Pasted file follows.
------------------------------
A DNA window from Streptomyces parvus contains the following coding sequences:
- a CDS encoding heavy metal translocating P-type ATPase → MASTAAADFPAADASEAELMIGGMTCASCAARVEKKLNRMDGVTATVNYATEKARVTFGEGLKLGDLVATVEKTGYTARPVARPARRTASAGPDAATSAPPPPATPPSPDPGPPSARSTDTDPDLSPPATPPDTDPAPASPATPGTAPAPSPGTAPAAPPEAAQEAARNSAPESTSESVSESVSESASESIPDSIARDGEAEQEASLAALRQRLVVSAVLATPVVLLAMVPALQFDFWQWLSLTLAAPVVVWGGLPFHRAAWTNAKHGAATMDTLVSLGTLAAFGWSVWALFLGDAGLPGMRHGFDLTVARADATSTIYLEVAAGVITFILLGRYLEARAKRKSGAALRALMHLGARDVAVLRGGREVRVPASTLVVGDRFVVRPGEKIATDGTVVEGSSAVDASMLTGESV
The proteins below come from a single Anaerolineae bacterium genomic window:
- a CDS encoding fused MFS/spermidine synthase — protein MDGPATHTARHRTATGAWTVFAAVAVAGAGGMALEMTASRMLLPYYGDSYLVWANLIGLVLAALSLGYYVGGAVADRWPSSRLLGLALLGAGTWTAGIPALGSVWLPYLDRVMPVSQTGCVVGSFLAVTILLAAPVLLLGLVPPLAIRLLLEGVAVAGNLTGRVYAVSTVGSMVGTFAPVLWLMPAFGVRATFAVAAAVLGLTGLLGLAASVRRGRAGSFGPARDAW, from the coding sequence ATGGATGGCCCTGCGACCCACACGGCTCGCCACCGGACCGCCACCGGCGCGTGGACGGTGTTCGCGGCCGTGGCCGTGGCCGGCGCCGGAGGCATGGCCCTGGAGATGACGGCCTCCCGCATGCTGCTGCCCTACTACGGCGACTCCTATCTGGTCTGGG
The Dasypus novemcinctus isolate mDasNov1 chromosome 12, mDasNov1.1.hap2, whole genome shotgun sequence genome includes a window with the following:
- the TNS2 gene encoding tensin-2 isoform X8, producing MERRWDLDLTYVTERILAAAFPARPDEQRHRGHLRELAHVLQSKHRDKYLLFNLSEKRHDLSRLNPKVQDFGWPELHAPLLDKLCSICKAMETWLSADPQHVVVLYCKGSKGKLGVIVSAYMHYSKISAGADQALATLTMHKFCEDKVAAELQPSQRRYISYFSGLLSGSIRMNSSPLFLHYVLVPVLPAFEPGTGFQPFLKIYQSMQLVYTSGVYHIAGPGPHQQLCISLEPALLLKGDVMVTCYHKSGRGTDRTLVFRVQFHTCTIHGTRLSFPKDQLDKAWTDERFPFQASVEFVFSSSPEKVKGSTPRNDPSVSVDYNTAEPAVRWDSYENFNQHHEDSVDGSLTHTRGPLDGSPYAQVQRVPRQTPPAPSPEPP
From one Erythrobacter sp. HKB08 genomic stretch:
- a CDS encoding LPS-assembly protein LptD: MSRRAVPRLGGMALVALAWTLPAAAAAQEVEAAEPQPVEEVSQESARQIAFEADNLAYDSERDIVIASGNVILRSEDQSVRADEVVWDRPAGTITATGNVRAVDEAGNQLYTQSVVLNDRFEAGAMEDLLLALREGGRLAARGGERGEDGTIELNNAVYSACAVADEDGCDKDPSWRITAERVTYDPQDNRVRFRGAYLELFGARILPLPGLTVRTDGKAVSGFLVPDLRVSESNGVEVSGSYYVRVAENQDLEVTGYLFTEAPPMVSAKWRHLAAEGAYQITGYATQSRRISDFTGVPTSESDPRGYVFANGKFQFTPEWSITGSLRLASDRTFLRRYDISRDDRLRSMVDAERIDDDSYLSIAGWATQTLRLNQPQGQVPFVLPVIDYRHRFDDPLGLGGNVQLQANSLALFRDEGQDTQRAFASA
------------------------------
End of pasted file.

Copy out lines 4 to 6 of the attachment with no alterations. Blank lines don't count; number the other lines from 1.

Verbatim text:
- a CDS encoding fused MFS/spermidine synthase — protein MDGPATHTARHRTATGAWTVFAAVAVAGAGGMALEMTASRMLLPYYGDSYLVWANLIGLVLAALSLGYYVGGAVADRWPSSRLLGLALLGAGTWTAGIPALGSVWLPYLDRVMPVSQTGCVVGSFLAVTILLAAPVLLLGLVPPLAIRLLLEGVAVAGNLTGRVYAVSTVGSMVGTFAPVLWLMPAFGVRATFAVAAAVLGLTGLLGLAASVRRGRAGSFGPARDAW, from the coding sequence ATGGATGGCCCTGCGACCCACACGGCTCGCCACCGGACCGCCACCGGCGCGTGGACGGTGTTCGCGGCCGTGGCCGTGGCCGGCGCCGGAGGCATGGCCCTGGAGATGACGGCCTCCCGCATGCTGCTGCCCTACTACGGCGACTCCTATCTGGTCTGGG
The Dasypus novemcinctus isolate mDasNov1 chromosome 12, mDasNov1.1.hap2, whole genome shotgun sequence genome includes a window with the following:
- the TNS2 gene encoding tensin-2 isoform X8, producing MERRWDLDLTYVTERILAAAFPARPDEQRHRGHLRELAHVLQSKHRDKYLLFNLSEKRHDLSRLNPKVQDFGWPELHAPLLDKLCSICKAMETWLSADPQHVVVLYCKGSKGKLGVIVSAYMHYSKISAGADQALATLTMHKFCEDKVAAELQPSQRRYISYFSGLLSGSIRMNSSPLFLHYVLVPVLPAFEPGTGFQPFLKIYQSMQLVYTSGVYHIAGPGPHQQLCISLEPALLLKGDVMVTCYHKSGRGTDRTLVFRVQFHTCTIHGTRLSFPKDQLDKAWTDERFPFQASVEFVFSSSPEKVKGSTPRNDPSVSVDYNTAEPAVRWDSYENFNQHHEDSVDGSLTHTRGPLDGSPYAQVQRVPRQTPPAPSPEPP